If you had been in a cave for the past two months and just emerged to read the news today, you’d probably think it was all made up. Which is probably why people are vacillating between believing everything they read and nothing at all — and both of those are dangerous, especially when it comes to deciding how best to care for your family during a pandemic. An example of this danger came from a Twitter exchange between Meghan McCain and Michigan’s Governor Gretchen Whitmer over the weekend, discussing rumors that the state had banned the sale of children’s car seats in stores.
TLDR: No one has banned the sale of car seats anywhere.
Now, we’ll back up and explain what happened. On Thursday, Whitmer announced the extension of the state’s stay-at-home order (which had been set to expire on April 14), and made it stricter. Businesses that can stay open have to restrict the number of people in their stores, and they either need to cordon off areas selling nonessential items or remove them from the shelves. The list of nonessential items includes: gardening, painting, furniture, carpeting, and flooring.
On Friday, Tory Sachs, the executive director of the conservative group Michigan Rising Action, tweeted a photo showing a photo of a Walmart that had cordoned off its car seats, according to the Detroit Free Press. The sign in the store told people to buy nonessential items online.
“Per order from @GovWhitmer, people in Michigan are now banned from purchasing a new baby car seat in stores,” Sachs wrote. (FYI: Whitmer is a Democrat.)
This is the tweet that McCain retweeted on Sunday morning.
“Guess it’s good I don’t live in Michigan – otherwise how would I transport my child home from the hospital @GovWhitmer? Are you going to ban cribs next? Being pregnant during this time is insanely stressful – we are all doing our best. Shame on you for doing this @GovWhitmer.”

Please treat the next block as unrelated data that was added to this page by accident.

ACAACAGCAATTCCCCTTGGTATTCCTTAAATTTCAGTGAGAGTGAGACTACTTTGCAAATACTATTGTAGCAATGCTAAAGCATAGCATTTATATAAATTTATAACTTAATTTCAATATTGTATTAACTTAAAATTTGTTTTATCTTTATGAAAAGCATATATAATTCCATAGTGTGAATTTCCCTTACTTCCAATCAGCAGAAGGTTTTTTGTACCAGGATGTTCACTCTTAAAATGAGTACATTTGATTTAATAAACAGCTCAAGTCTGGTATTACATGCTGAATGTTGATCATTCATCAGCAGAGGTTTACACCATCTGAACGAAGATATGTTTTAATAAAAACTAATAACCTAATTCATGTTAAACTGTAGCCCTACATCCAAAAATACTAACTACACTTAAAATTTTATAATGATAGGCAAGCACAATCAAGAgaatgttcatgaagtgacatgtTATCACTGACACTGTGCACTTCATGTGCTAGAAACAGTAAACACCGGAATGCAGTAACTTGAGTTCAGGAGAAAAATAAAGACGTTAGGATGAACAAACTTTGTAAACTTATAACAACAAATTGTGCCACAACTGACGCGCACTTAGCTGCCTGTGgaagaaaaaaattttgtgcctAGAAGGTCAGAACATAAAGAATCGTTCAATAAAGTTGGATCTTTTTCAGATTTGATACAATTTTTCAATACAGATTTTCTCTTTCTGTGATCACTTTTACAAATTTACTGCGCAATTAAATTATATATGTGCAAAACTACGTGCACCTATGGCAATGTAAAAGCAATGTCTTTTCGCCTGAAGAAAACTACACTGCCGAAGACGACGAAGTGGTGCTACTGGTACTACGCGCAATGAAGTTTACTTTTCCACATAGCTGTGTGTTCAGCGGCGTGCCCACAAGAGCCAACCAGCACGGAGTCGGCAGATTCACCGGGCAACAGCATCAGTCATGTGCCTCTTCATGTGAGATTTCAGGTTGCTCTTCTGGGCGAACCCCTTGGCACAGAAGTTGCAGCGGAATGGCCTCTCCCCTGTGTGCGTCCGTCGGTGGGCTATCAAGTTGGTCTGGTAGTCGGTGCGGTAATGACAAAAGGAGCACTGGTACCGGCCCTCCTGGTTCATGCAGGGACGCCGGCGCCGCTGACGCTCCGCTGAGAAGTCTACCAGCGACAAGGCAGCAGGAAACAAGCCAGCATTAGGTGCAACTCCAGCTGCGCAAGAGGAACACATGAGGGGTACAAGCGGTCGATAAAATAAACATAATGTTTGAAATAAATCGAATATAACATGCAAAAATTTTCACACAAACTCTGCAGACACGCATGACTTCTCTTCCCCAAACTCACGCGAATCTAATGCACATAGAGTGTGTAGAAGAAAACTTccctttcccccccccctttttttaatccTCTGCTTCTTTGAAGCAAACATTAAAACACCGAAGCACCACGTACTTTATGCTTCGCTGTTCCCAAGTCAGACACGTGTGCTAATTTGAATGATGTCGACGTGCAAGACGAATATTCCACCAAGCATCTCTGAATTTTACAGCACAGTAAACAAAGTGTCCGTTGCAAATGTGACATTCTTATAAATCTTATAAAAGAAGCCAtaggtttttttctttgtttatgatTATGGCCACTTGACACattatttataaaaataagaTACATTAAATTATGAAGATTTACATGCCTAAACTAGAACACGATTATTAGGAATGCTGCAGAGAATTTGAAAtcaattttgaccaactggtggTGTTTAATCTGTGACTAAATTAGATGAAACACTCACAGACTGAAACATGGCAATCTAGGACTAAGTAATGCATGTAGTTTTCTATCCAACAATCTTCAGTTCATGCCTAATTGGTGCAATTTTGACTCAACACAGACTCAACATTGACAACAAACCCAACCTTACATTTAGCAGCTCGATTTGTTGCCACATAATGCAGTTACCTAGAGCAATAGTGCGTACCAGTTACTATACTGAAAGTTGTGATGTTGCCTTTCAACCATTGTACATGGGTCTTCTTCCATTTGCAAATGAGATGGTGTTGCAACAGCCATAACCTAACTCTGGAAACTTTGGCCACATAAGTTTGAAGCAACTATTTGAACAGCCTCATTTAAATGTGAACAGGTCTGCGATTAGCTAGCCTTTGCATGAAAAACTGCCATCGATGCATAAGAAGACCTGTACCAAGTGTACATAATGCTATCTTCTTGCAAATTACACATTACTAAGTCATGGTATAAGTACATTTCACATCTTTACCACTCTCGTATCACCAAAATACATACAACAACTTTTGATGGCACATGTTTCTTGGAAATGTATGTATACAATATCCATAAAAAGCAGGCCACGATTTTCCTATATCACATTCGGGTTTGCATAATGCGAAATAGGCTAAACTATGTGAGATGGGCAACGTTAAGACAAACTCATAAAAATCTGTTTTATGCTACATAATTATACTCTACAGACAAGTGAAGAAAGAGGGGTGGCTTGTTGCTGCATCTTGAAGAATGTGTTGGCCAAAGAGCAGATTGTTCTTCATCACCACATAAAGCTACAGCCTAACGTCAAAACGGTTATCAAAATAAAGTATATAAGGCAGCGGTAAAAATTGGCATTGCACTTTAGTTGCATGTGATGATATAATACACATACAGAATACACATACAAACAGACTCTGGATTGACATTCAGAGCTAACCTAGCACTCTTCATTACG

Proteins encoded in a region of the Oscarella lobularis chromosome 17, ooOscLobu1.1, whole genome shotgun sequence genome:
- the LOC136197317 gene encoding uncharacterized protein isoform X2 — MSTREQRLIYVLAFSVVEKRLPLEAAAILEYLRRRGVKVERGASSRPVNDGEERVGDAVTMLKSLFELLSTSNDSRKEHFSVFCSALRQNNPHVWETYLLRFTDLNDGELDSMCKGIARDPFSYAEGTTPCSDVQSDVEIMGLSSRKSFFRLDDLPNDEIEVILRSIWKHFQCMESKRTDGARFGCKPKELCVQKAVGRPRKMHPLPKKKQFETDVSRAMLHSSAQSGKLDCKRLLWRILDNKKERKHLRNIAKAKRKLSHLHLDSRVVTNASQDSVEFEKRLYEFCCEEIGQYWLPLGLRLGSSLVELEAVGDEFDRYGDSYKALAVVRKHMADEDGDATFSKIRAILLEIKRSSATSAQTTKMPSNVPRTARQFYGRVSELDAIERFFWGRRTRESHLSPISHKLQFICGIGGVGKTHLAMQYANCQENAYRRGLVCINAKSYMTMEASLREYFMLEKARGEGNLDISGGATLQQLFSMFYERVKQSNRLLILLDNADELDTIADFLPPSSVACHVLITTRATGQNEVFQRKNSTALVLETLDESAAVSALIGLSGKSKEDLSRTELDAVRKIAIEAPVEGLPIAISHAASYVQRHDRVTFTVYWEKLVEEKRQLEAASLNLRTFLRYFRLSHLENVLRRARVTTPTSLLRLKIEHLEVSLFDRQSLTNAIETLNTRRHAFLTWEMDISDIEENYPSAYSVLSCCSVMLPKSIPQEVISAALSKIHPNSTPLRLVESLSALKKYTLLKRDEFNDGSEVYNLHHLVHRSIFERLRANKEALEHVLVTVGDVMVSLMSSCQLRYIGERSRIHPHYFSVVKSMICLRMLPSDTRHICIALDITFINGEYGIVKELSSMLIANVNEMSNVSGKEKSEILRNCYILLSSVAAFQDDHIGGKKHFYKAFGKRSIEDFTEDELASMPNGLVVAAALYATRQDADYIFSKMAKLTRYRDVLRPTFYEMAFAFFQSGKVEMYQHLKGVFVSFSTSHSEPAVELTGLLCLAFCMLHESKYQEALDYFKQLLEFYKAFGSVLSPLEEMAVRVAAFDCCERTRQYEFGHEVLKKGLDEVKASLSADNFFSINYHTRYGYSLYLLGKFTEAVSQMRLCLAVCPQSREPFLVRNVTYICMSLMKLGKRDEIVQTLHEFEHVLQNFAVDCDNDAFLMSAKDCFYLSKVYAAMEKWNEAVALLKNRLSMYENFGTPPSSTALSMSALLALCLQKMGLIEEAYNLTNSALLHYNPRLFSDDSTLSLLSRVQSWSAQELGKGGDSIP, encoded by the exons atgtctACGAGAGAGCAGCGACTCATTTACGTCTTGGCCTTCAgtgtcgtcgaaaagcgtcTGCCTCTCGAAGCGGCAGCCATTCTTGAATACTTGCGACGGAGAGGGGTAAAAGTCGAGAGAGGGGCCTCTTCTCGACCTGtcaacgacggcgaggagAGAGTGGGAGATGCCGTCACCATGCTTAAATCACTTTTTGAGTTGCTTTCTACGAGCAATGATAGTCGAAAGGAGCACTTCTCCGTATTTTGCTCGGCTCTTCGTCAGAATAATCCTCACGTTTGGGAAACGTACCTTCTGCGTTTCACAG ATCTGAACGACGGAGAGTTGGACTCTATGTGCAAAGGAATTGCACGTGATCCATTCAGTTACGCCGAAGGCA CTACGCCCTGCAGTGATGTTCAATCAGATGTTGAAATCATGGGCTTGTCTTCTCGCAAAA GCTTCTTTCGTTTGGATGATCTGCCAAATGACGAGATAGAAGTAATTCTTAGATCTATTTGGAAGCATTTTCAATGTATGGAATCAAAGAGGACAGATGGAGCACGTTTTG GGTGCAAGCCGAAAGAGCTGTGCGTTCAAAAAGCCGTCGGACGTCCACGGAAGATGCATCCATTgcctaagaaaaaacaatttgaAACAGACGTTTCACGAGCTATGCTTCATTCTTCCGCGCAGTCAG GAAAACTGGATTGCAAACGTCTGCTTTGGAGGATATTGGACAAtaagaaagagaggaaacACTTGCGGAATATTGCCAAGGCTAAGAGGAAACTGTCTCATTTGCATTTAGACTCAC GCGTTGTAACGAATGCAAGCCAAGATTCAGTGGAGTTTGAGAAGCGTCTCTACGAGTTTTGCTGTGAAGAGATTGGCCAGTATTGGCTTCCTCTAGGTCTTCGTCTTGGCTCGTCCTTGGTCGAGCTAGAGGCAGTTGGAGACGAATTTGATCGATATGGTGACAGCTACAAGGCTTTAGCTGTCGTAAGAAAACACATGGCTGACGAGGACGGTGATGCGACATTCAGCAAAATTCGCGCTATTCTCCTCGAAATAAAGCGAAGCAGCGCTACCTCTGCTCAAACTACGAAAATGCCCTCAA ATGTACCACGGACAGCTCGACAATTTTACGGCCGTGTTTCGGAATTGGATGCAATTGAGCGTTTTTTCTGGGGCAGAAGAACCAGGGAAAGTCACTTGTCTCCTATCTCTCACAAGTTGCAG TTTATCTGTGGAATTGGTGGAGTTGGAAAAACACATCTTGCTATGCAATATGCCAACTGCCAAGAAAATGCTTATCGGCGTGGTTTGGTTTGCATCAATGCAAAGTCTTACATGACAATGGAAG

The stay-at-home order included no such ban, so it’s unclear why this Walmart had decided to cordon off that area. Do they think car seats are furniture?
Whitmer’s office decided to respond to McCain’s tweet, writing, “Hi Meghan! Our Stay Home, Stay Safe executive order does not ban the purchasing of car seats for children. … Wishing your family well, and happy Easter!”
The tweet also linked to an FAQ about the order. A spokesperson for the governor told the Free Press that the office added the clarification about car seats once the rumor had begun to spread.
It now reads, “Q: Does Executive Order 2020-42 ban the purchasing of car seats for children? A: No. Car seats may be available for purchase.”
Of course, should you not want to enter a store to purchase a car seat, there are plenty of ways to do so on Amazon, Walmart, or other online retailers.
Given the party affiliations involved, we could read this as another example of how the pandemic response is becoming needlessly politicized. Whether or not that’s the case, it’s just a good idea to follow a few simple steps before you retweet or forward “news”: First, take a deep breath. Then, Google the crap out of it, until you find a reputable news source or actual government website backing up or refuting your initial source. Finally, if you’ve determined it’s true, decide whether sharing it will actually help others or just make them want to curl up in a ball for the next three months. If the answer is the latter, maybe share a funny cat photo instead?
Our mission at SheKnows is to empower and inspire women, and we only feature products we think you’ll love as much as we do. Please note that if you purchase something by clicking on a link within this story, we may receive a small commission of the sale and the retailer may receive certain auditable data for accounting purposes.
Bringing a new baby home soon? Here are the best toys for their first year.
Source: Read Full Article